In one embodiment the cutting electrode is secured to the proximal end of the conductive bar and is axially displaceable relative to the coagulation electrodes through the conductive bar which is displaceable by means of the actuating head. The cutting electrode can preferably be axially moved between the coagulation electrodes.
For the cutting process it is in this case particularly expedient to use an embodiment in which the cutting electrode is formed as a wire loop, in particular as a rhombic wire.
It is also possible to pivotally arrange the cutting electrode. A preferred embodiment of this kind is characterised in that the cutting electrode is pivotally arranged at the proximal end about a transverse axis and is drivable by the axially movable conductive bar to execute a pivotal cutting movement via a transmission which preferably comprises a pin and a cam-track. The cutting electrode can for example be pivotable in scissors-like manner from a position outside of the coagulation electrodes into a position between the coagulation electrodes.
Moreover, the cutting electrode is expediently formed as a wire hoop with a cutting part which can be brought between the coagulation electrodes, which is preferably at least approximately straight-lined or wave-shaped and which also extends in the inwardly pivoted state between the coagulation electrodes parallel to the latter. In this embodiment the wire hoop is conveniently arranged on a carrying arm which preferably extends parallel to the cutting part. Further advantageous developments of this embodiment can be found in claims 8 and 9.
Preferred embodiments of the actuating head are characterised in claims 10 to 16.
It is particularly advantageous when the shaft of the instrument is removable from the front end of the actuating head and moreover, when the stationary and movable parts of the actuating head are separable from one another. The individual parts can then each be conveniently cleaned on their own and can also if necessary, be sterilised.
The invention will be described in the following with reference to the drawing in which are shown:
FIG. 1 a partly sectioned side view of the actuating head of the coagulation-cutting instrument of the invention,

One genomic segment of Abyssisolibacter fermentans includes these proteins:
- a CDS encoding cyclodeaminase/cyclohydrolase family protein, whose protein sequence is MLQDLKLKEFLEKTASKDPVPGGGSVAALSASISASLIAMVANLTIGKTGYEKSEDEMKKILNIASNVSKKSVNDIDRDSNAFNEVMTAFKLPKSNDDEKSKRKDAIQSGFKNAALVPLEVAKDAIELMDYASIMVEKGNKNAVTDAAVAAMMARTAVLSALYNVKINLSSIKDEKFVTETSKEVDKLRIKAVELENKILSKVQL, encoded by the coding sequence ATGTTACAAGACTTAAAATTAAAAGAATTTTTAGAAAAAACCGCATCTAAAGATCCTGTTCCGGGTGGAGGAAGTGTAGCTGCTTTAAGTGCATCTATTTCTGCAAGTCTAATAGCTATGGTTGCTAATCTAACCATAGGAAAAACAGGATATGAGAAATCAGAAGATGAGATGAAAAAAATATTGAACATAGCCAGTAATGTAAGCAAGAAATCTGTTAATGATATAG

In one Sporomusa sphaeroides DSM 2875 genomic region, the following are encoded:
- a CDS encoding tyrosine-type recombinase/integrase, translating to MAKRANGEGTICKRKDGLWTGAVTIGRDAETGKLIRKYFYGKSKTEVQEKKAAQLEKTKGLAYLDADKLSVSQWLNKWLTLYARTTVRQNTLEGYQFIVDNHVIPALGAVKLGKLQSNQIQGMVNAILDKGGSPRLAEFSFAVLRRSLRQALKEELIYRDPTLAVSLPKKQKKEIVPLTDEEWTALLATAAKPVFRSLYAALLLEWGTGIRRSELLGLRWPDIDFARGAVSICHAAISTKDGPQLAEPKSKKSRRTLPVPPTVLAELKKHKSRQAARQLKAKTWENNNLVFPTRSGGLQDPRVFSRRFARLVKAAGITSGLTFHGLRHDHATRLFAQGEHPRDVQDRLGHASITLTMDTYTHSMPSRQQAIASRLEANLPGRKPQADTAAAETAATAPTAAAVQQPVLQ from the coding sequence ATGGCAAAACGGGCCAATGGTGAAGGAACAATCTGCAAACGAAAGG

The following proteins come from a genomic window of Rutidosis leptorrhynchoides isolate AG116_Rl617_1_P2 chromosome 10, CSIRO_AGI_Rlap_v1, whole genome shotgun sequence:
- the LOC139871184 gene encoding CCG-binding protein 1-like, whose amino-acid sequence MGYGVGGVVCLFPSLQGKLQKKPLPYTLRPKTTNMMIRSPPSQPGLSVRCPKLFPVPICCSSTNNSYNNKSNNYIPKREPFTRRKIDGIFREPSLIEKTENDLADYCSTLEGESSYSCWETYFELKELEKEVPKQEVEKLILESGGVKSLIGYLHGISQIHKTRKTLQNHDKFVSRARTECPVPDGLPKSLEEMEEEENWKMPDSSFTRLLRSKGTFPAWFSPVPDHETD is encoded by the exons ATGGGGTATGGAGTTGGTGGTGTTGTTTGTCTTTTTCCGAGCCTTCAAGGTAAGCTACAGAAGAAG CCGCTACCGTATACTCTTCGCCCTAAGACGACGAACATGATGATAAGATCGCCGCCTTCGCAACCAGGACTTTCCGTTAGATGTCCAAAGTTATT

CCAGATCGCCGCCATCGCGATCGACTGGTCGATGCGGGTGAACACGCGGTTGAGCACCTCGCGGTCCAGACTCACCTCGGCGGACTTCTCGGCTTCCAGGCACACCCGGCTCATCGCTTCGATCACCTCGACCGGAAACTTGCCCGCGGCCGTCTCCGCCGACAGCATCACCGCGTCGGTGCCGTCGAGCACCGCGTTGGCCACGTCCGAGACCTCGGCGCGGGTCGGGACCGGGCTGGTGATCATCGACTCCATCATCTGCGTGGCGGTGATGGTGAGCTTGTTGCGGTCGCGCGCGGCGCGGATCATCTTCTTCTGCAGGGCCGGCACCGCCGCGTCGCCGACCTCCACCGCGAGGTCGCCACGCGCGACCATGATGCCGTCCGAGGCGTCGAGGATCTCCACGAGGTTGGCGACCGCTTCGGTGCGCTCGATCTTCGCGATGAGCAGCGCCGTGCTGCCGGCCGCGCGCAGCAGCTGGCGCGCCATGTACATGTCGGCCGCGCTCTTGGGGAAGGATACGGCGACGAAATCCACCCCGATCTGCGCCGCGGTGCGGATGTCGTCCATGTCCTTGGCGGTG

FIG. 2 a section on the line II--II in FIG. 1,
FIG. 3 a twice broken away axial section through the instrument shaft of the coagulation-cutting instrument of the invention,
FIG. 4 a sectional view of the front part of the instrument shaft of FIG. 3 turned through 90° about the axis of the instrument shaft relative to FIG. 3,
FIG. 5 a sectional view analogous to FIG. 3 of the front part of the instrument shaft with a different embodiment of the cutting instrument, and
FIG. 6 a view of the subject of FIG. 5 turned through 90° about the axis of the instrument shaft.
In accordance with FIGS. 3 and 4, an instrument shaft 11 having a constant circular cross section over the greatest part of its length has the following components disposed concentrically to the central axis 38 proceeding radially from the inside to the outside:
a conductive bar 17 covered with an insulating sleeve 34 and comprising a central rod 17' and a tube 17" firmly mounted on the latter and being extendible from the rest position shown in FIG. 3 in the direction of the arrow into a front end position illustrated in chain-dotted lines;
a gap 35 which permits the axial displacement of the conductive bar 17;
a conductive tube 16;
an insulating layer 36,
a further conductive tube 15; and
an outer insulating layer 37.
At the proximal end of the conductive bar 17, i.e. the end facing the patient, which in the rest position coincides essentially with the front end of the instrument shaft 11, there is provided a rhombus-shaped wire loop electrode which can be fed with a radio frequency current suitable for carrying out a cutting procedure. The front ends of the conductive tubes 15, 16 are, in accordance with FIG. 4, connected to a first fixed coagulation electrode 12 and to a second fixed coagulation electrode 13 respectively. In accordance with FIGS. 3 and 4, the two elongate and flat coagulation electrodes 12, 13 extend essentially parallel to the central axis 38 and form at their proximal ends a hook which is for example angled at right angles. In the rear region the coagulation electrodes 12, 13 are partly cylindrically formed in order to establish a continuous transition to the conductive tubes 15, 16 to which they are secured and with which they are electrically connected. The cutting electrode 14 extends symmetrically between the two coagulation electrodes 12, 13 and is displaceable by forward displacement of the conductive bar 17 out of the position shown in FIGS. 3 and 4 in full lines into the position reproduced in chain-dotted lines.
In the distal end region of the instrument shaft 11, a mounting flange 39 is provided in the external insulating layer 37 and behind it a ring seal 40. In this region a union or sleeve nut 41 is located on the instrument shaft 11 and is only schematically illustrated in chain-dotted lines in FIG. 3.